- CEO departures and the 'perfect storm' in the boardroom
- You can't play the 'happy game' without hope and expectations
- A major leadership resource, ignored in the new South Africa
- The value of the people who create value
- Living the paradox: Life in South Africa
- A leader without a vision gets nothing done
- It’s spring! It's a good time for cleaning up our act
- So, do we want to be a global player or not?
- Big business: A critical piece missing from Manuel's plan
- Enduring values cannot be legislated
- Being a CEO - and playing the leadership game - is tough
- Career Management 101: Don't send a CV!
- The shifting sands of executive payouts
- The Perils of “Young Blood”
- Gender Diversity: Good for Business
- Nationhood: Our fragile national self-esteem
- Employment: Make Peace with the Gig Economy
- Crime is not the real fear of white people
- Dilemmas of the South African Diaspora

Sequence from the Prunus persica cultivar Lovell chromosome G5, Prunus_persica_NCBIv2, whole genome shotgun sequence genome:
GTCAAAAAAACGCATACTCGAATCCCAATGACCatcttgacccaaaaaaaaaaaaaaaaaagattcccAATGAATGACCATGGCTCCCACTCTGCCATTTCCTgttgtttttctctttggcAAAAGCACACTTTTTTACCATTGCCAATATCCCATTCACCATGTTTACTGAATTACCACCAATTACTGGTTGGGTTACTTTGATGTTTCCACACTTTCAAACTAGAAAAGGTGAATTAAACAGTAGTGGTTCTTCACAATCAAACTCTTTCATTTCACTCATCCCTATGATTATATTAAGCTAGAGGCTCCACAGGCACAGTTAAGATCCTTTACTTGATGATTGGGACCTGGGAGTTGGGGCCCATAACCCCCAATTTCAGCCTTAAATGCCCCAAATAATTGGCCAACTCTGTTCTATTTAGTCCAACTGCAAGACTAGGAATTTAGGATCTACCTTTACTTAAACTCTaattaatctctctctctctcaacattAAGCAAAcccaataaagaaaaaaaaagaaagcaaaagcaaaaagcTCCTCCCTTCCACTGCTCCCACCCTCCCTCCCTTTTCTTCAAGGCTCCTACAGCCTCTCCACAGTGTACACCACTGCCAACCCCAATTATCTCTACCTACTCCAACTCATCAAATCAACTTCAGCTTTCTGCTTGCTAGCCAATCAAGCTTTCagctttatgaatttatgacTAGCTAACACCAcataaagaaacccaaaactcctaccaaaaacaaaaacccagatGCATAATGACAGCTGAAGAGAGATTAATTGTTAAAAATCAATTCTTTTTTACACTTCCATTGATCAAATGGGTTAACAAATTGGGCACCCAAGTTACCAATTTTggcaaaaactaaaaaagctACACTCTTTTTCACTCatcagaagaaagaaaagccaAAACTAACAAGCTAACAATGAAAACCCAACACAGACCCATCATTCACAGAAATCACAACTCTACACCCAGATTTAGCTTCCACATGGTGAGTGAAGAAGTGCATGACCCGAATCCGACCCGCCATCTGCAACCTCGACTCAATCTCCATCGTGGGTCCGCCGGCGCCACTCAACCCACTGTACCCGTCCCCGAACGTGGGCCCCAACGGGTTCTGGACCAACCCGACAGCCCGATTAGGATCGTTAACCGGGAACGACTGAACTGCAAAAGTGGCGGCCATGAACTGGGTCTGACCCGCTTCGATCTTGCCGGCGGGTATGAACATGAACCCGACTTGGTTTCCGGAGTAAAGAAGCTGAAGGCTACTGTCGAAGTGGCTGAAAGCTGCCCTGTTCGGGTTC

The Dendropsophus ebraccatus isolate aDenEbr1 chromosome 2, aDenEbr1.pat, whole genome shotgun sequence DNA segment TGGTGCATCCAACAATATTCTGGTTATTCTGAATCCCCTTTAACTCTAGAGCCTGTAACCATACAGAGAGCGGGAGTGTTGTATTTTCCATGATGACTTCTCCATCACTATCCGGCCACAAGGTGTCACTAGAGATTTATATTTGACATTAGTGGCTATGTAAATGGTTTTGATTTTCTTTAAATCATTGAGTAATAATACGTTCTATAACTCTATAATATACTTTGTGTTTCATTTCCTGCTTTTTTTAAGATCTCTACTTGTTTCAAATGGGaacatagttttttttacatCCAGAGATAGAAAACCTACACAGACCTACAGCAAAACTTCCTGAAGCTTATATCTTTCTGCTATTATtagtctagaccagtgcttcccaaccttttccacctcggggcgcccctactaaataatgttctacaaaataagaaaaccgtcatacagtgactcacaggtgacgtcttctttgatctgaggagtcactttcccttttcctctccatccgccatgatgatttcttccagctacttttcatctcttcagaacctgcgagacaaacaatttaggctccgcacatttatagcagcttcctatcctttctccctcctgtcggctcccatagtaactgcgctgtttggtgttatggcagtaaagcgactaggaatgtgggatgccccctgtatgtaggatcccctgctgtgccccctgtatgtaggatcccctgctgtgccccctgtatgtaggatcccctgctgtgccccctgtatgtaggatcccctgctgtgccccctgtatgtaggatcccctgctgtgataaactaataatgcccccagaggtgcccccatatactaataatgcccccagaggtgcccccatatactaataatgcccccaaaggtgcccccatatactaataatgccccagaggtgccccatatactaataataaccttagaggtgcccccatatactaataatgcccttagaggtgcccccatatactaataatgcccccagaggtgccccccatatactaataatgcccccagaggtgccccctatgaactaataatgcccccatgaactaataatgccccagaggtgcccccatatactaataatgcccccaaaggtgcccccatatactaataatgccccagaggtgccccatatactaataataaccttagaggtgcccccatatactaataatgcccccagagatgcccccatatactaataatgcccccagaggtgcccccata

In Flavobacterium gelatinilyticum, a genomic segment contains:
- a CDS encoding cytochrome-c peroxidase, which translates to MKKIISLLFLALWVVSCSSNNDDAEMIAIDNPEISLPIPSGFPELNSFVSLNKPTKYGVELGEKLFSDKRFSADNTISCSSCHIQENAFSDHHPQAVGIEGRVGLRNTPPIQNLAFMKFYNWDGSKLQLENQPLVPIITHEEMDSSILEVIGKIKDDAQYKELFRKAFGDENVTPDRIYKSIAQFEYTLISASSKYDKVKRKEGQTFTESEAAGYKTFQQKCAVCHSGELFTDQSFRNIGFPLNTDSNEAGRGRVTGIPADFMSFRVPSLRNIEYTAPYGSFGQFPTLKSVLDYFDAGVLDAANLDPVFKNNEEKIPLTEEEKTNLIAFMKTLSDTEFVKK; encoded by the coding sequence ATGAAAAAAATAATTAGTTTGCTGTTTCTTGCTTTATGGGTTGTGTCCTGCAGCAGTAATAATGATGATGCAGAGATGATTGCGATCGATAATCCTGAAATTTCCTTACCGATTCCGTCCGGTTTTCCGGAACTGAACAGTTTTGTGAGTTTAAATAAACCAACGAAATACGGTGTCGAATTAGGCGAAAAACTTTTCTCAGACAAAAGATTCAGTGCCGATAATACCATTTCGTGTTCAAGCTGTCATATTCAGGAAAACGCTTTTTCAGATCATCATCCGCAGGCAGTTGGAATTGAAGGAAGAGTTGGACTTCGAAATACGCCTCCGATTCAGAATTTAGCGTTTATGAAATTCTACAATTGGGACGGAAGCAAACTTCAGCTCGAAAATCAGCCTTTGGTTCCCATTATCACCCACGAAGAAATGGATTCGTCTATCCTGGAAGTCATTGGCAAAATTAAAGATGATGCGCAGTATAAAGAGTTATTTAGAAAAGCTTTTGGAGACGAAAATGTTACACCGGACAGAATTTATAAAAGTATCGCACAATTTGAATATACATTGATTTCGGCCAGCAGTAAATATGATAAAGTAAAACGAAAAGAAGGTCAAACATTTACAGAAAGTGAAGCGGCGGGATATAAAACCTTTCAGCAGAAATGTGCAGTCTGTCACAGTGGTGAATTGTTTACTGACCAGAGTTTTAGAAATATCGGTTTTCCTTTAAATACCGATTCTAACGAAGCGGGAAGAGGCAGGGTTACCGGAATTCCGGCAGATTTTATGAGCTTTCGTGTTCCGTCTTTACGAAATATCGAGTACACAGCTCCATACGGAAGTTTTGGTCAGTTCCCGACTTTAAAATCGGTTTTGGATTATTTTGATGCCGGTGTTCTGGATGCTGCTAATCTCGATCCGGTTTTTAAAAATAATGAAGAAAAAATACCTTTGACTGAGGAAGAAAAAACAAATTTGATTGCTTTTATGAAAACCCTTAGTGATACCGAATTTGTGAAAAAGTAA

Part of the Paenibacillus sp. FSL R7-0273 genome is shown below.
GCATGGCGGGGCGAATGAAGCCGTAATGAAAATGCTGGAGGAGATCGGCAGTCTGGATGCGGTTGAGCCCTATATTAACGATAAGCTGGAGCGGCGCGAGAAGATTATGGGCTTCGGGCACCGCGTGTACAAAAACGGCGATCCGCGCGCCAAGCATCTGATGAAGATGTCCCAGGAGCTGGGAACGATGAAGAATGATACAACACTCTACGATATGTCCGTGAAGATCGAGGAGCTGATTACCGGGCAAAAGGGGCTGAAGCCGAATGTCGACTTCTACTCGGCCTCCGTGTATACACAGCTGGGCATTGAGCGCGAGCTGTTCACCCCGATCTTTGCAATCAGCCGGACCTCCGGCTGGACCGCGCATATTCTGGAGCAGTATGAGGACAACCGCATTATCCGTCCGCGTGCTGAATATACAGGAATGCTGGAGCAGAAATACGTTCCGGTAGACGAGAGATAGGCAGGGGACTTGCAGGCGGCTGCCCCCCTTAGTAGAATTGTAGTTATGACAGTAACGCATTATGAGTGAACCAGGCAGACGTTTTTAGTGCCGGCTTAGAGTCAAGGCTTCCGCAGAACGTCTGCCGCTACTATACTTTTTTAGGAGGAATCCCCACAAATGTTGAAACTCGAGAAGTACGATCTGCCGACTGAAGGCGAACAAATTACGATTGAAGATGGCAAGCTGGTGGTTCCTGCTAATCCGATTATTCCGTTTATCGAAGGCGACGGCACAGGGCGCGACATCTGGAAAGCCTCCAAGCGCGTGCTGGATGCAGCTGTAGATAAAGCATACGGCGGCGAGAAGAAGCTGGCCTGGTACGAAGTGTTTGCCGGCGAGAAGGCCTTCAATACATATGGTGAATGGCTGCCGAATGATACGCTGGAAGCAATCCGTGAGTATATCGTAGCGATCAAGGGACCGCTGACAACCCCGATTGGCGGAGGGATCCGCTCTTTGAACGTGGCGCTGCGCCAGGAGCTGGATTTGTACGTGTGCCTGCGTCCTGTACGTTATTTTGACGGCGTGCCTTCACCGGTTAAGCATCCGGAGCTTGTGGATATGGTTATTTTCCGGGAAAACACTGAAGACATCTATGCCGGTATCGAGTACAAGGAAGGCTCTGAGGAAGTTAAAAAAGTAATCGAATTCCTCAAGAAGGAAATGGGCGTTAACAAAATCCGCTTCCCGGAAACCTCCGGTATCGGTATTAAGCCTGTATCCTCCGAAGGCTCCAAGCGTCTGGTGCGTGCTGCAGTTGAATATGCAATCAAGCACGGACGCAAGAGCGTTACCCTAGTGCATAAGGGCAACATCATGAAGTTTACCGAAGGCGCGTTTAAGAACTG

- Be careful what you use to vote for whom, and when and why
- Golden Schmolden Years
- Beware the Psychopaths
- Executive salaries are determined by supply and demand. It's not a conspiracy
- Reckless transformation is doing great damage
- Listen and stay close to your stakeholders
- Career Management 2020
- The New Non-Executive Director
- Working on a resolution toward a 'portfolio life'
- Facing the dilemmas of succession
- The misguided notion of 'job creation'
- High CEO turnover and the role of the chairman
- Life starts at 60, and not only for Alan Knott-Craig
- African leaders are misguided when they try to hold on to Africa for the Africans